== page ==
Peloton, the New York-based company that offers an at-home fitness experience meshed with digital streaming content and progress tracking, filed its S-1 prospectus on Tuesday in anticipation of its upcoming initial public offering (IPO). The plan is to go public with a stock listing on the Nasdaq Stock Exchange under the ticker symbol “PTON”. The latest round of funding pegged the company’s valuation at $4 billion, and some recent estimates say its now worth as much as $8 billion. But buyer beware, the company’s business model comes with its own unique set of risks.

Peloton has shown some impressive revenue growth over the past few years. Between 2017 and 2018, revenue grew by 99.0%, and over the past year it has grown another 110.3% for a total revenue stream of $915 million at the close of the 2019 fiscal year, which ended on June 30. But losses are now accelerating at an even faster rate. Total net losses fell 33% between 2017 and 2018, and then rose last year at a pace of 308.4% to reach a total net loss of $195.6 million at the end of fiscal year 2019.

What It Means for Investors

The startup dubs itself a technology, slash media, slash interactive software, slash product design, slash social connection, slash, direct-to-consumer, multi-channel retail, slash apparel, slash logistics company offers customers two main products and one primary service. To keep it simple, think of the company as operating in the market of connected fitness, blending the physical and digital worlds to create a unique fitness experience. 

It’s a market that is still young and growing. But it’s also already highly competitive. A number of connected fitness devices and apps already exist, such as Fitbit Inc. (FIT) and Nike Inc.'s (NKE) Nike Run, and fitness fanatics can access a host of exercise videos using free streaming services like YouTube. Peloton’s future success will depend on that market continuing to grow and its ability to offer something unique.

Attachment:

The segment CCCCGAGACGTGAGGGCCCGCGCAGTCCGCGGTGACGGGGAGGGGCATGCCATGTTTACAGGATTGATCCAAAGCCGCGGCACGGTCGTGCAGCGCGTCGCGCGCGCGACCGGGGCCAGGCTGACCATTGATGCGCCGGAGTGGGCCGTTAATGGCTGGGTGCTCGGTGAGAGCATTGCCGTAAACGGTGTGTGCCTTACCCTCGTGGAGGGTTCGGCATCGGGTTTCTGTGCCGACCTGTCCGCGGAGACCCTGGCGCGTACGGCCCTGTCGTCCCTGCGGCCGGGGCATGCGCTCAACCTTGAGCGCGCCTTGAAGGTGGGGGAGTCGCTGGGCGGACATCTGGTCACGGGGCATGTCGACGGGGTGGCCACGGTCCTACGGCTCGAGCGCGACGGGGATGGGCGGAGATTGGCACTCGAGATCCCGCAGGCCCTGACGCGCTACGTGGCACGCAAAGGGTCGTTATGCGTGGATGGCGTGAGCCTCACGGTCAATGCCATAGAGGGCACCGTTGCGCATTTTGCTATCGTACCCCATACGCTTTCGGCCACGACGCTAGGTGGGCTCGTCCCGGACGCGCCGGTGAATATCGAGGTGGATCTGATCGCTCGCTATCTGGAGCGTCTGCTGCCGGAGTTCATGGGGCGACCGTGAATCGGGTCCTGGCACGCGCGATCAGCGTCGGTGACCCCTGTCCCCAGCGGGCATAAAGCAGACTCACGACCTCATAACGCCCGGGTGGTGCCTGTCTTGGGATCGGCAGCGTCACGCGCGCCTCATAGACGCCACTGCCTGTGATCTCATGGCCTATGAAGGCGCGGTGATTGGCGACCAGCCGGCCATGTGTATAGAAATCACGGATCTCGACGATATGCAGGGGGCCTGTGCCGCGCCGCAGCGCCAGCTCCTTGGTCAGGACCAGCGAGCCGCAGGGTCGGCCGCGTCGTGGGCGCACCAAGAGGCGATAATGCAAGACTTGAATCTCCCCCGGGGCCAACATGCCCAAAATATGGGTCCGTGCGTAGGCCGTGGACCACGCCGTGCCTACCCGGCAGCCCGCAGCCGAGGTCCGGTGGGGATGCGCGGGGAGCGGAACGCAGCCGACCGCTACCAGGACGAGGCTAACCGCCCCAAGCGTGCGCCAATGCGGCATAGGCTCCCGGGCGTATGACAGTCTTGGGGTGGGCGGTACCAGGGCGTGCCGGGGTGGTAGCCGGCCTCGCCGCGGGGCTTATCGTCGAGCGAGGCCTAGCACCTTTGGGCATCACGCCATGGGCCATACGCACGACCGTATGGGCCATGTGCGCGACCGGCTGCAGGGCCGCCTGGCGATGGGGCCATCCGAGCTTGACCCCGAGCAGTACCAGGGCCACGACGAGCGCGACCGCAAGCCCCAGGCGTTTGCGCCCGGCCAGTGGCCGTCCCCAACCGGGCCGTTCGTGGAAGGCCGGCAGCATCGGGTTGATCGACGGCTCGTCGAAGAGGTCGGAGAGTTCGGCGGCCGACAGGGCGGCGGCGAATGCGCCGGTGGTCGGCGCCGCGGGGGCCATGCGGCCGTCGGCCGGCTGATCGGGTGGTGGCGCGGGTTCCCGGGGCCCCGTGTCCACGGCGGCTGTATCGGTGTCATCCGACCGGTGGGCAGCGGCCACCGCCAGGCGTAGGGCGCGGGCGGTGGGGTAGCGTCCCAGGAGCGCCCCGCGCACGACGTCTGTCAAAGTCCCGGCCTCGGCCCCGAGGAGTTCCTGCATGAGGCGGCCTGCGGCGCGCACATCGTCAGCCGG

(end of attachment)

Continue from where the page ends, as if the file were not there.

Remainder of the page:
The company’s stationary bike might be the product that hits that niche. It is equipped with a touch-screen tablet allowing viewers to watch live-stream or on-demand videos of fitness instructors leading a workout. It manages to combine the fitness device, the progress-tracking application, and the online streaming content into one package for $2,000. So far, bike sales make up a significant majority of Peloton’s revenues.

For a stationary fitness bike an $8 billion valuation seems steep. But of course, Peloton’s also got a treadmill and a connected fitness subscription, in order to access the streaming content, for $39.00 a month. The bike is the platform for the subscriptions—sell the bikes, and the subscriptions will follow. It’s not unlike Apple Inc.’s (AAPL) iTunes–iMac/iPhone combinations, and Peloton’s CEO John Foley boldly compares his own company to that of the iPhone maker.

The company’s connected fitness subscriptions have risen from 107,708 in 2017, to 245,667 in 2018, to 511,202 in 2019, for a corresponding growth rate of 128% between 2017 and 2018, and 108% from 2018 to 2019. Peloton claims a 95% 12-month retention rate, and its net average monthly churn rate for each year staring in 2017 and ending in 2019 was 0.70%, 0.64% and 0.65%. It will be important for the company to maintain its brand value and reputation if it is going to continue attracting and retaining customers.

Looking Ahead

Peloton will also need to maintain good relationships with its suppliers, manufacturers, and logistics partners, as it relies on only a limited number of those. And don’t forget, the company depends on third-party licenses for the use of music in their streaming content. In March, Peloton was sued by a group of music publishers who alleged that the company used more than 1,000 songs from a range of different popular artists without permission. It’s important that users listen to their favourite music, but Peloton will have to make sure they provide that service legally.